KumoMTA is the open-source email platform specifically designed for today’s high-volume senders. Among its key attributes:
• The software is free to use, review, and modify as the user sees fit—no license fees.
• Provides industry-leading performance—capable of saturating physical hardware—while ensuring that messages are safely queued to prevent loss or double-sending.
• Delivers full real-time integration capabilities for configuration, message manipulation, and routing via its built-in policy engine and data source access.
• Fully integrates into your DevOps environment, with a rich selection of APIs, webhooks, AMQP, containers, and native support for both SOCKS5 and HAProxy forward proxies.
• Backed by a 24/7 response SLA available directly from the team that built it.
The Taguchi team deployed an initial instance of KumoMTA in mid-2023 and was able to get up and running on it almost instantly. “From starting the install to passing messages from our dev environment to the public internet, it was about two and half hours,” said Dyer. “From install to sending production mail with bounce and FBL management, it took four days.” The implementation was installed on all-new hardware in Taguchi’s data center and will enable the team to maintain its existing commercial infrastructure unchanged. “The way we’re deploying it means our proprietary core application is able to split volume between Kumo and our legacy on-prem MTA software with minimal changes and overhead. By starting Kumo operations on new-generation mail servers we’ll be able to progressively roll it out to our legacy hardware fleet as we sunset the old commercial MTA over the next year or so.”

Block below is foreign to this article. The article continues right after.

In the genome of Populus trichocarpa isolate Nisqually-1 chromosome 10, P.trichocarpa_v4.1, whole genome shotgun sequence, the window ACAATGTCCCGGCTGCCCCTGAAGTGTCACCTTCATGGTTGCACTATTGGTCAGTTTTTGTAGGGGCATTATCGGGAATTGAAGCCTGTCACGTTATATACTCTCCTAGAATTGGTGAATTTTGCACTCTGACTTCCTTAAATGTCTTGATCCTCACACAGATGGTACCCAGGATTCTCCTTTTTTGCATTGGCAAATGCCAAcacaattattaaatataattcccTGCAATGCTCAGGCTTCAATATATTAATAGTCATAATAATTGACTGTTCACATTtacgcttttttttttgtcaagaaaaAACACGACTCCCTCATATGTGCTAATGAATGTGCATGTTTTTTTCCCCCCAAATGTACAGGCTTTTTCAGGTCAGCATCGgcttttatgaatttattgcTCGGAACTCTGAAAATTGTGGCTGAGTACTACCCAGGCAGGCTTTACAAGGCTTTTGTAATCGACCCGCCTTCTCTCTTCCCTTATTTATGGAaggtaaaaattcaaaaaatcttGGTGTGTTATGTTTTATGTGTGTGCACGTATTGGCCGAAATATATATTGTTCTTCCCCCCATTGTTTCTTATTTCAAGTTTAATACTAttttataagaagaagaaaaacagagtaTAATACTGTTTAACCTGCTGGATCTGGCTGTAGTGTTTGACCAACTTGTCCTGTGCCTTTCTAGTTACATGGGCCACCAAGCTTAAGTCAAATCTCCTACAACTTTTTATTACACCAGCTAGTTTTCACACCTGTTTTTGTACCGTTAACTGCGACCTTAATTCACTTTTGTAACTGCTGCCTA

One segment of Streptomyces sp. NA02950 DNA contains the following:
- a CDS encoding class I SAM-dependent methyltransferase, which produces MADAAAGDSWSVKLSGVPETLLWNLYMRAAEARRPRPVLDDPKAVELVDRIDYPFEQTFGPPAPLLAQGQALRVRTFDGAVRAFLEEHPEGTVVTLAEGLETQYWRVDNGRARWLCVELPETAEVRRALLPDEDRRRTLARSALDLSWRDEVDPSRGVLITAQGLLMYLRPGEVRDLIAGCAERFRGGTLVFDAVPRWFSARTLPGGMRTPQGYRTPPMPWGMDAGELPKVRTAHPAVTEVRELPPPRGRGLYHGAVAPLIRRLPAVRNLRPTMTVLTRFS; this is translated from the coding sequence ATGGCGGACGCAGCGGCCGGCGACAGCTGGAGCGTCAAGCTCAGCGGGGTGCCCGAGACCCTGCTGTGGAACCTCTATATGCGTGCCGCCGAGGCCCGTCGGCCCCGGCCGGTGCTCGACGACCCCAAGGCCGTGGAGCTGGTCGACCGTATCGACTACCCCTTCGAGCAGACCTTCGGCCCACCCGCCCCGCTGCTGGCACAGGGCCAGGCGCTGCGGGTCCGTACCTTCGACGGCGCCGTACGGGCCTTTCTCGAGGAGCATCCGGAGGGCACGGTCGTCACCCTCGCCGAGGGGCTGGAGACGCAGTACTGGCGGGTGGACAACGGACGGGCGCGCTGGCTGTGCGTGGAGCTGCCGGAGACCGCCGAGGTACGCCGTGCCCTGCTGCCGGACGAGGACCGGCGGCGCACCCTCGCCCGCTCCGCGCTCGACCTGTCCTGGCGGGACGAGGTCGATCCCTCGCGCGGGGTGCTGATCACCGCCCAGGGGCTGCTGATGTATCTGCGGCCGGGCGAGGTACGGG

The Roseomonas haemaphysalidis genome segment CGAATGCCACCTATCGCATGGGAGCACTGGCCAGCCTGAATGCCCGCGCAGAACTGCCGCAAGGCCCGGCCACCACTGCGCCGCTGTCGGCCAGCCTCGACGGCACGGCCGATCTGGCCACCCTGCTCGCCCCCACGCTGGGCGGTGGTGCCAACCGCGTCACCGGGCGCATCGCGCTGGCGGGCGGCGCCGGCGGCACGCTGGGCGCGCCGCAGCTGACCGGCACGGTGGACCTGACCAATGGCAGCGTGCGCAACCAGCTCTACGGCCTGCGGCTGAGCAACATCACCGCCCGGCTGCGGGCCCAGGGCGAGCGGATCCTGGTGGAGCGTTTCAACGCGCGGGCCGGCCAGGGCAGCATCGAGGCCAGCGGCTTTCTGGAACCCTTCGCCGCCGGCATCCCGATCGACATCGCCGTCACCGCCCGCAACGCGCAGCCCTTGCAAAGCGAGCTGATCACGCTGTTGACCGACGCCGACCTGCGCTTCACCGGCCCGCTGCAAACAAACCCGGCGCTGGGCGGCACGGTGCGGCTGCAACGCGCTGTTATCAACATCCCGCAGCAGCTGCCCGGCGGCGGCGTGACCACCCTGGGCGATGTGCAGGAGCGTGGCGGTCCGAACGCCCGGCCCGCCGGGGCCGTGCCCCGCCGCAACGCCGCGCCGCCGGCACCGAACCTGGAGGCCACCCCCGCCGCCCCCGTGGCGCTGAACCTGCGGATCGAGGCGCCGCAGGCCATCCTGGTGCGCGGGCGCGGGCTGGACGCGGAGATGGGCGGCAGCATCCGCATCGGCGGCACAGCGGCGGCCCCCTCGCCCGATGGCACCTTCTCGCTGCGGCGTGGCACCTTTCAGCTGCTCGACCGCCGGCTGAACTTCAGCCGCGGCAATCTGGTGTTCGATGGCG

As they expect to be in a transitional phase for months to come, the Taguchi team hasn’t yet been able to take full advantage of all the new functionality Kumo offers but they fully expect to be able to use Kumo to build out a range of new capabilities and service offerings. Maidment points out that Kumo “will significantly speed up our customer onboarding and IP warmup processes. We’re also looking at ways to re-orient our architecture more around Kumo, e.g., by using webhooks to integrate message status feedback more deeply into our application.”
While the full capabilities of Kumo will have to remain untapped for now, the team is already seeing where it will make a difference in the months and years ahead. “Kumo appears to be capable of far higher single-node throughput than our legacy MTA platform, which has far-reaching implications for increasing our capacity to handle larger campaigns in tighter timeframes,” said Dyer. “Additionally, our data and reporting systems originally provisioned around the requirements of the legacy MTA will likely have their operational life extended multiple years as a result of switching to Kumo. We expect to see significant improvements when warming up new IPs and onboarding new customers also.”
For Maidment and the Taguchi team, Kumo’s open-source model combines all the technological and economic aspects needed to provide a solid foundation for the business going forward. “Having seen cycles of vendor lock-in and price increases in the market we would not consider increasing our reliance on closed source options for anything business-critical,” he said. “Open-source gives us the confidence that we can build our business around the platform, while the Kumo model offers better product support than any commercial vendor can currently provide.”
For Dyer, the proven background of the Kumo team is just as important. “We’ve known Kumo’s founders and worked with them for many years,” he said. “That personal connection was critical. The fact they’re involved was enough to get us over the line to becoming a customer.”